[sg_popup id=”1″ event=”onload”][/sg_popup]When Microsoft Kinect launched in 2010, it was initially a major success, and holds the Guinness World Record of being the fastest selling consumer electronics device. Over 24 million units of Kinect and its successor, the Xbox One’s Kinect 2.0, have been sold to the masses, and the device was even made compatible with Windows 10 PCs. However, interest in Kinect waned in recent years, especially when Microsoft began phasing out the device’s functionality on Xbox One. The result was the recent discontinuation of Kinect production.
While Kinect has been an afterthought lately, there once was a time when it was quite popular, and considered one of the hottest video game hardware items on the market. A number of developers attempted to cash-in on the Kinect craze, adding support for the device to their games, with box art often claiming that these titles were made “better” with Kinect. Many fans have likely forgotten that some rather big name games have released with Kinect support, and to recognize the device’s demise, we have decided to list seven surprising titles that had Kinect functionality.
For this list, we stayed away from Kinect-exclusive games, only naming titles that released with additional Kinect features or enhancements. Without further ado, here are the seven Xbox 360 and Xbox One games a lot of people have forgotten used Kinect.
Like the majority of Xbox One’s launch titles, Dead Rising 3 featured support for Kinect 2.0. In the game, Kinect was sometimes used for motion controls, with players able to shake their controller to complete certain actions like knocking zombies off of protagonist Nick Ramos. Voice commands were utilized to lure zombies away from certain areas, though loud noises could also attract the undead creatures to Nick’s location, so players had to take extra precautions if their device was plugged in when playing Dead Rising 3.
While Dead Space 3 had lackluster sales compared to previous entries in the franchise, the game did try a lot of new things to woo players. Its microtransactions didn’t sit well with many, but the game’s implementation of co-op was praised by some, as was its increased focus on crafting. Something else new that Dead Space 3 did is less remembered: it featured Kinect voice commands.
In Dead Space 3, players could use over 40 voice commands to complete actions in the game, ranging from finding the next objective to reloading their weapon. Of course, a regular button press is more reliable than a voice command that could be misheard by the device, and so we’re not exactly sure Dead Space 3 was “better” with Kinect like its box art claimed.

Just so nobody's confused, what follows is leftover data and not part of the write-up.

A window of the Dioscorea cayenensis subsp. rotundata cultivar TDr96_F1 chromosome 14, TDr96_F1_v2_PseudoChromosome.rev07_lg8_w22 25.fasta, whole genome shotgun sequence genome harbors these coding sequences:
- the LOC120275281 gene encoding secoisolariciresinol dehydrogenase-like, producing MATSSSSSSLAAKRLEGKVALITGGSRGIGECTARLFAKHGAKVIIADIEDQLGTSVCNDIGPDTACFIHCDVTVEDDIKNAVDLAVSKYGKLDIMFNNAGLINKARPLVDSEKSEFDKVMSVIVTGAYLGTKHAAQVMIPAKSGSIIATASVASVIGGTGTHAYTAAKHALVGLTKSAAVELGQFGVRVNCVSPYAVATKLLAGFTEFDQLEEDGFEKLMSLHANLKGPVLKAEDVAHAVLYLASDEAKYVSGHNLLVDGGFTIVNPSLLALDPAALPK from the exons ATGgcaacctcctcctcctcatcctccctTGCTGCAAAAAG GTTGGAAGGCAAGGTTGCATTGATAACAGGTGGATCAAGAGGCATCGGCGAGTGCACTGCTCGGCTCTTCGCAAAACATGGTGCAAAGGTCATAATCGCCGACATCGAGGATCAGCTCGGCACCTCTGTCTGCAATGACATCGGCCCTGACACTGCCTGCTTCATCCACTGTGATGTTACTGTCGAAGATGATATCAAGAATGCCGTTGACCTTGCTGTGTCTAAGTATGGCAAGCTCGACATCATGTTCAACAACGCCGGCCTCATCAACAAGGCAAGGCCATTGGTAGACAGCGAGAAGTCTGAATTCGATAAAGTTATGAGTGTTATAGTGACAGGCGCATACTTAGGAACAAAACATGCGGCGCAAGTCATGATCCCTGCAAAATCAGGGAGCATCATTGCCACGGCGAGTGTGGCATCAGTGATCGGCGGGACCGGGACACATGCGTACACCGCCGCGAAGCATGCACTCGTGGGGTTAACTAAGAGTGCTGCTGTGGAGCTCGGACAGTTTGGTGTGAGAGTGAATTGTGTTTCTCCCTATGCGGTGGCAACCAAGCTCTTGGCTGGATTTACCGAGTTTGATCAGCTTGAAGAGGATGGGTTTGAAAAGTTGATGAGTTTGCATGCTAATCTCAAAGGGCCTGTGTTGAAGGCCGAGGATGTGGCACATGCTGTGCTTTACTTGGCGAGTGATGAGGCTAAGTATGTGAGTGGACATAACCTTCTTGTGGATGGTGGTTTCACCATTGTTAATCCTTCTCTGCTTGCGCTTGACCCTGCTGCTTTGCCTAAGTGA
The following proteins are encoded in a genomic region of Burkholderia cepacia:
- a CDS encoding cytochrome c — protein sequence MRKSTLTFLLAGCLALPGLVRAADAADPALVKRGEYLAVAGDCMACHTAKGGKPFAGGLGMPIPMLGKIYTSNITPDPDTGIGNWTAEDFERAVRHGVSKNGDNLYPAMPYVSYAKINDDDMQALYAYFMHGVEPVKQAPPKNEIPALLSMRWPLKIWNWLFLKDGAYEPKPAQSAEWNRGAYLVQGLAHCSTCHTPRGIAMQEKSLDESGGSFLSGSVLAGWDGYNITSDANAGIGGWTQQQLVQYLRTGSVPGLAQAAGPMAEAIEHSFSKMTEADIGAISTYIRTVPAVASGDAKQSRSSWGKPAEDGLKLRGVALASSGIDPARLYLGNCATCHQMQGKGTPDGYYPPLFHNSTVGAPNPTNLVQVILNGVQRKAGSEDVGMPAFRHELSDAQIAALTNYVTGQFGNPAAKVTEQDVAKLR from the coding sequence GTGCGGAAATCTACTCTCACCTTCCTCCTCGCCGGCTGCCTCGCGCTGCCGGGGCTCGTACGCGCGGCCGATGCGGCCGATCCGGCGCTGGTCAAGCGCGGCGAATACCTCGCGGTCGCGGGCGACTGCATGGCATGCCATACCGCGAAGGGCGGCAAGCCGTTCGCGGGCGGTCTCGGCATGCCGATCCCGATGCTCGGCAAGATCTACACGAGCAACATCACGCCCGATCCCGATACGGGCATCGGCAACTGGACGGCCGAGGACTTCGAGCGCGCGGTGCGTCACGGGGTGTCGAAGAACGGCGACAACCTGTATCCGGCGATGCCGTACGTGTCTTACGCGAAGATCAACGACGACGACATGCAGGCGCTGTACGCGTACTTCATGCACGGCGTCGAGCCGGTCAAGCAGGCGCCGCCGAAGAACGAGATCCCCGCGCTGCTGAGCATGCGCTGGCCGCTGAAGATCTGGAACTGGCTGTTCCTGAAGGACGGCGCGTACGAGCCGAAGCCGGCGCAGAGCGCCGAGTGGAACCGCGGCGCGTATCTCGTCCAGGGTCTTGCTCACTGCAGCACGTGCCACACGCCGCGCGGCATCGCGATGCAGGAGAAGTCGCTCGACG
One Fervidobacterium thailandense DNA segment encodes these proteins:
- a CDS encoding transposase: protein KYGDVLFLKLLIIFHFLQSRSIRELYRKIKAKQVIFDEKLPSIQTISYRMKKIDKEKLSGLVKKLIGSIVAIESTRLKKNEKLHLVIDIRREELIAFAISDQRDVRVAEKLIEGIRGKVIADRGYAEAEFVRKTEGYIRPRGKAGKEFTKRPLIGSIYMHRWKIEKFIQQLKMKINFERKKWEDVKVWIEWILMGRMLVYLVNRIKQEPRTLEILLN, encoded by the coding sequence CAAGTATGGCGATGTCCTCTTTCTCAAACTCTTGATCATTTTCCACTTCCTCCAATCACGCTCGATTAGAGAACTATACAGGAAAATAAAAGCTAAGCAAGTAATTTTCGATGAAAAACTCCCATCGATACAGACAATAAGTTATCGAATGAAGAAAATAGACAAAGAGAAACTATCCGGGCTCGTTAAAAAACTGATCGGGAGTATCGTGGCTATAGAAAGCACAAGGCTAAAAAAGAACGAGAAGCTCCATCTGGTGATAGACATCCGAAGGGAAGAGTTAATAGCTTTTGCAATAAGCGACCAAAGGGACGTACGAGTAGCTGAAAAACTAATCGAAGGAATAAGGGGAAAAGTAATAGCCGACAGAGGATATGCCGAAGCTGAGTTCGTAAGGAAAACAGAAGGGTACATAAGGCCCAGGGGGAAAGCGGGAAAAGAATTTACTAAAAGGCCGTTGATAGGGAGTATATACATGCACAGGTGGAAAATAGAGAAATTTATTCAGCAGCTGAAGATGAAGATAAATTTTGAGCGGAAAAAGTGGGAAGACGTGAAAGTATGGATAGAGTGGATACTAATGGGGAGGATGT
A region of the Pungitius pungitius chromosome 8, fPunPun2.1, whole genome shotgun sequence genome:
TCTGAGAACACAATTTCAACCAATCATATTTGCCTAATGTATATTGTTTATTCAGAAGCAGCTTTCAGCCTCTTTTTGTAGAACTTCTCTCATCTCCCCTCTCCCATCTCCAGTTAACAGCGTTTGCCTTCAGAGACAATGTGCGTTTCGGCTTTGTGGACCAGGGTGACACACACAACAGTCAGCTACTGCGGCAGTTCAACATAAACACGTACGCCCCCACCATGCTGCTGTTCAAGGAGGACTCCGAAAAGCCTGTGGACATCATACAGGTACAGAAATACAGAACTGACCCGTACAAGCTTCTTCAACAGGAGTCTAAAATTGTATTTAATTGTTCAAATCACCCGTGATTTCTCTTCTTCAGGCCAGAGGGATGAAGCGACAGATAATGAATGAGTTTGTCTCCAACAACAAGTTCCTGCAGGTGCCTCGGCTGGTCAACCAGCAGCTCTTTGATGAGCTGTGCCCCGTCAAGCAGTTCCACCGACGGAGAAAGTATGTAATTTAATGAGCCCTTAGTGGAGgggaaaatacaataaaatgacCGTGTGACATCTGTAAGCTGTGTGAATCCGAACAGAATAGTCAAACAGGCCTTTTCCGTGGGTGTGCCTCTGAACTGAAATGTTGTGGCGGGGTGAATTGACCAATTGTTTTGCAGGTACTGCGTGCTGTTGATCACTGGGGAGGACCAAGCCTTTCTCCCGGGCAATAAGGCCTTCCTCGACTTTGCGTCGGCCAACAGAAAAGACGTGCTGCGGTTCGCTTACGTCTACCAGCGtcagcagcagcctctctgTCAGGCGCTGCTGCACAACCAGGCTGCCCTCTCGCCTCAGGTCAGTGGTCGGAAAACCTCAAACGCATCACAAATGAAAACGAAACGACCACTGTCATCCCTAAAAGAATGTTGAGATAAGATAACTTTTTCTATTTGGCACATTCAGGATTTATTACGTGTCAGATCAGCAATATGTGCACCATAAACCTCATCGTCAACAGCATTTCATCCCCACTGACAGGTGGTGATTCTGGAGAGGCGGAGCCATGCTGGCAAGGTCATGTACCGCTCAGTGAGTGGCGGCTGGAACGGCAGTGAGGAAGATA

Since Halo is Microsoft’s flagship franchise, it makes sense that Halo: Combat Evolved Anniversary would support Kinect. Like Dead Space 3, Halo‘s Kinect features mostly consisted of voice commands, which could be used to navigate menus as well as complete combat actions. Using Kinect, Halo players could throw grenades and reload their weapons, but the Kinect integration was criticized for not being as reliable or fast as the tried-and-true method of simply pressing buttons.
Instead of utilizing the device’s motion control potential, Mass Effect 3 uses Kinect’s voice commands. Unlike Dead Space 3 and Halo: Combat Evolved Anniversary, though, the voice commands in Mass Effect 3 are actually rather intuitive, with players able to bark orders to their squadmates while sticking with traditional input methods for controlling Commander Shepard. Kinect could also be used to speak Shepard’s dialogue options instead of selecting them from the dialogue wheel with the control stick, which could arguably help one become even more immersed in the role-playing experience.
Ryse: Son of Rome‘s short length and mediocre gameplay failed to make a mark on the game industry as a whole, but the game still served as an effective showcase of the Xbox One’s graphical prowess and capabilities. This included support for Kinect, with the game originally built as a Kinect-exclusive title that would feature first-person gameplay. Once that idea was scrapped, Ryse became a third-person game that mainly used Kinect’s voice commands and gesture reaction to issue orders to squadmates.
Similarly to Mass Effect 3, the Kinect voice command functionality in The Elder Scrolls 5: Skyrim is quite good. While there are over 200 voice commands, the device is best utilized for executing the game’s powerful dragon shouts, all of which serve different purposes. Players can also use the Kinect to navigate menus quickly in Skyrim as well, if they so desire.
Tom Clancy’s Splinter Cell: Blacklist earned critical acclaim at the time of its release in the summer of 2013, but was criticized by fans for replacing Michael Ironside as Sam Fisher’s voice actor. Besides being remembered for the Michael Ironside controversy, Splinter Cell: Blacklist is also notable for its Kinect integration, allowing players to directly control some of Sam’s actions using the device’s motion control capabilities, as well as distract guards with voice commands.
It’s clear by the games on this list that Kinect owners had quite the variety of genres to choose from when it came to “enhancing” their experience with Microsoft’s motion control device. And while Kinect was initially white hot, the device simply didn’t have the same longevity as other motion control peripherals, and so it’s not surprising that Microsoft has decided to discontinue its production. Perhaps future Xbox consoles will revive the Kinect, but we wouldn’t count on it. In the meantime, any Kinect owners on Xbox 360 and Xbox One can still use the device to play the games listed here, as well as other titles that have been released over the years.
Microsoft’s Kinect has been discontinued.